Sugar policies today “cost consumers $3.5 billion in extra food bills and sacrifice up to 20,000 potential jobs each year,” 22 groups — including the National Confectioners Association, Grocery Manufacturers Association and Americans for Tax Reform — wrote to Members last week.
Jennifer Cummings, a spokeswoman for the Coalition for Sugar Reform, said she’s hoping to see bipartisan support for an amendment by Rep. Bob Goodlatte (R-Va.) that would roll back “some of the most onerous provisions that were in the 2008 farm bill.”
K Streeters acknowledge most legislative items are about political messaging or are likely to become embroiled in partisan bickering. And some in the business community say they, too, are focused more on the campaign trail than on Capitol Hill, as Members passed big-ticket items including a highway bill before the July Fourth recess. Other matters will be deferred until after the elections.
“Most of what’s going to happen this summer is for show, like the repeal of the health care bill,” one veteran lobbyist said. Another K Street source noted that much of the agenda will amount to “political positioning votes that each side will use in their campaign narrative.”
One example is Senate consideration of the DISCLOSE Act, which would shed more light on political spending. An aide to Sen. Sheldon Whitehouse (D-R.I.), the bill’s lead Senate sponsor, said a vote is expected this month in the chamber.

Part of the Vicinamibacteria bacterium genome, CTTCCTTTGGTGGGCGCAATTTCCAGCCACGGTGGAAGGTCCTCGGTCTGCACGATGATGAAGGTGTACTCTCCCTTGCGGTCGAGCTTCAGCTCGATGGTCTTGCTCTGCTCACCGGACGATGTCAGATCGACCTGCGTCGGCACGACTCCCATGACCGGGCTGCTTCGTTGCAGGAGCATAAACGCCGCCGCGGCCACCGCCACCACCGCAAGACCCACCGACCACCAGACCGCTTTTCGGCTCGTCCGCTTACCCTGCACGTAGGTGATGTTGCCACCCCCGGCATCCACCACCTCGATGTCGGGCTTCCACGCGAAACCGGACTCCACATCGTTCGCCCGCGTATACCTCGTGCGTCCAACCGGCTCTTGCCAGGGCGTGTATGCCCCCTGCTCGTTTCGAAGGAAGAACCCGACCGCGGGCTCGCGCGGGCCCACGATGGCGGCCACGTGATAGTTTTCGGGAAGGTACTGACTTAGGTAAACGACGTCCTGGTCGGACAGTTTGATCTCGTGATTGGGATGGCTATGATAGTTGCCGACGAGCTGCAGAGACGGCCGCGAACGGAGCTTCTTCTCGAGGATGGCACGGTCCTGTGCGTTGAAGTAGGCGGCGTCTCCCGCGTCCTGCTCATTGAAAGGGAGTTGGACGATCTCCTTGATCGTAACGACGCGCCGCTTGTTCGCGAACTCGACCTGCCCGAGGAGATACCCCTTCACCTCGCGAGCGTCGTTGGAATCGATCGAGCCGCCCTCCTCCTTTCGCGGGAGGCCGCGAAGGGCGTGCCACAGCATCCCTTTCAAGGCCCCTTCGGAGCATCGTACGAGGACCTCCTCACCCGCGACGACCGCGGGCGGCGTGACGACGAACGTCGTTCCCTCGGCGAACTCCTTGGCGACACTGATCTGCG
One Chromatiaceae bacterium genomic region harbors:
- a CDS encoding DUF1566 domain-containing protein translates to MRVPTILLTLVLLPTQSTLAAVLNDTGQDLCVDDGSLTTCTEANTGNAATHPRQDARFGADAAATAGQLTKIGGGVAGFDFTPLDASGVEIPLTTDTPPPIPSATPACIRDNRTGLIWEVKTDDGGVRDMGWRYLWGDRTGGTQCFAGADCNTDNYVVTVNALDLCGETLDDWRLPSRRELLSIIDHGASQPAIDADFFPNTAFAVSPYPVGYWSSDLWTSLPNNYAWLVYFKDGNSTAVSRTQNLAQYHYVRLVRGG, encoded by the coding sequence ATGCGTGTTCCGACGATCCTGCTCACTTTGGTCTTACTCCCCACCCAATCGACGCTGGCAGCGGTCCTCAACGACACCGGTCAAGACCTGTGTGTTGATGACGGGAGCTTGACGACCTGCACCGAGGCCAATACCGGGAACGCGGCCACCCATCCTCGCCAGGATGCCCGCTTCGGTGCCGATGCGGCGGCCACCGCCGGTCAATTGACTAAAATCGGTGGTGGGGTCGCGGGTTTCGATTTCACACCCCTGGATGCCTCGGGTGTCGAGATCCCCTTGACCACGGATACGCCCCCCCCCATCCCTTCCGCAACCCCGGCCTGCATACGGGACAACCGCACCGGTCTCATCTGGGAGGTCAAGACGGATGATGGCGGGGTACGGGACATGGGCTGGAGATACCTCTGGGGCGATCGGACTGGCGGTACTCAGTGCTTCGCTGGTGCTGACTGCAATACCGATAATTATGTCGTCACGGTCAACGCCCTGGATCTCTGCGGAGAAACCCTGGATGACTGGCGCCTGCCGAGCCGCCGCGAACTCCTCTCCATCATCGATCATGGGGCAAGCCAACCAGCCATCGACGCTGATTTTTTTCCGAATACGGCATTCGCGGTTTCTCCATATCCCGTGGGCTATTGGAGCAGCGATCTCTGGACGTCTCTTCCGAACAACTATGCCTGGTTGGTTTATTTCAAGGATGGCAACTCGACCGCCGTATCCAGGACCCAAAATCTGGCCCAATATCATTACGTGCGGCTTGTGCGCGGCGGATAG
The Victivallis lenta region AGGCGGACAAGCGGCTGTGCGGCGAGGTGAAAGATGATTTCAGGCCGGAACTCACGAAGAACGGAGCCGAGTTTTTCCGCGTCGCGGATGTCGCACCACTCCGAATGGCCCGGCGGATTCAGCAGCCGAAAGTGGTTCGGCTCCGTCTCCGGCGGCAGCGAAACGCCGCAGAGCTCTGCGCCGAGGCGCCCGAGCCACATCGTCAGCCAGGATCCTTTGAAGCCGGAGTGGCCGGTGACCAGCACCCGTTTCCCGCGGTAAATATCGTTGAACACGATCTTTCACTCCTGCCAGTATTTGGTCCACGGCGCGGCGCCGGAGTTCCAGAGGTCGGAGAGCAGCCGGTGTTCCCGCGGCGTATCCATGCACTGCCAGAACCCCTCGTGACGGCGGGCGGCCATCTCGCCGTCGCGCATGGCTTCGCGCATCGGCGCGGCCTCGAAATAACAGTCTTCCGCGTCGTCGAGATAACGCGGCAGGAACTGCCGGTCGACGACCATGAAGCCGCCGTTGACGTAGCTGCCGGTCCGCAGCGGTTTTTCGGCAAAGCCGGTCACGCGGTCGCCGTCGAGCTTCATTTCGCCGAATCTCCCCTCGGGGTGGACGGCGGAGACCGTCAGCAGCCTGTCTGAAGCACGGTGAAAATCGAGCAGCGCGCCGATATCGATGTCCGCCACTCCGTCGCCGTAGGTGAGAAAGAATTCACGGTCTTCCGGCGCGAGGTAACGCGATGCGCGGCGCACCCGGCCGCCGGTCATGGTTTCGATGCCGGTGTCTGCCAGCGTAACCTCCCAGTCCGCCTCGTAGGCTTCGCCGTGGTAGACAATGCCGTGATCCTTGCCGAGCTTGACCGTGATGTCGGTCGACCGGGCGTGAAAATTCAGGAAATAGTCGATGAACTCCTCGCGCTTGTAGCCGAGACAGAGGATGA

It has little chance of advancing in the House, but Whitehouse and his allies are moving forward in part to score political points. Despite their embrace of unrestricted super PACs, President Barack Obama and leading Democrats continue to deliver campaign attacks on undisclosed corporate spending in the wake of the Supreme Court’s 2010 ruling that deregulated political spending.
When it comes to campaign financing, DISCLOSE will take a much lower priority for lobbyists than the actual call for cash from Members, who are keeping the K Street calendar plenty packed with July events. This week alone, lobbyists can take in a Coldplay concert at the Verizon Center to boost the coffers of Rep. Loretta Sanchez (D-Calif.), join Sen. Lamar Alexander (R-Tenn.) for lunch at Charlie Palmer Steak or chit-chat with Sen. Marco Rubio (R-Fla.) at a reception for the Reclaim America PAC, according to invitations sent to lobbyists.
Vice President Joe Biden waits to conduct a mock swearing-in ceremony with Sen. Brian Schatz, D-Hawaii, in the Capitol's Old Senate Chamber, December 2, 2014. Schatz was sworn in to serve the remainder of his term since he was appointed to the seat after Sen. Daniel Inouye, D-Hawaii, passed away.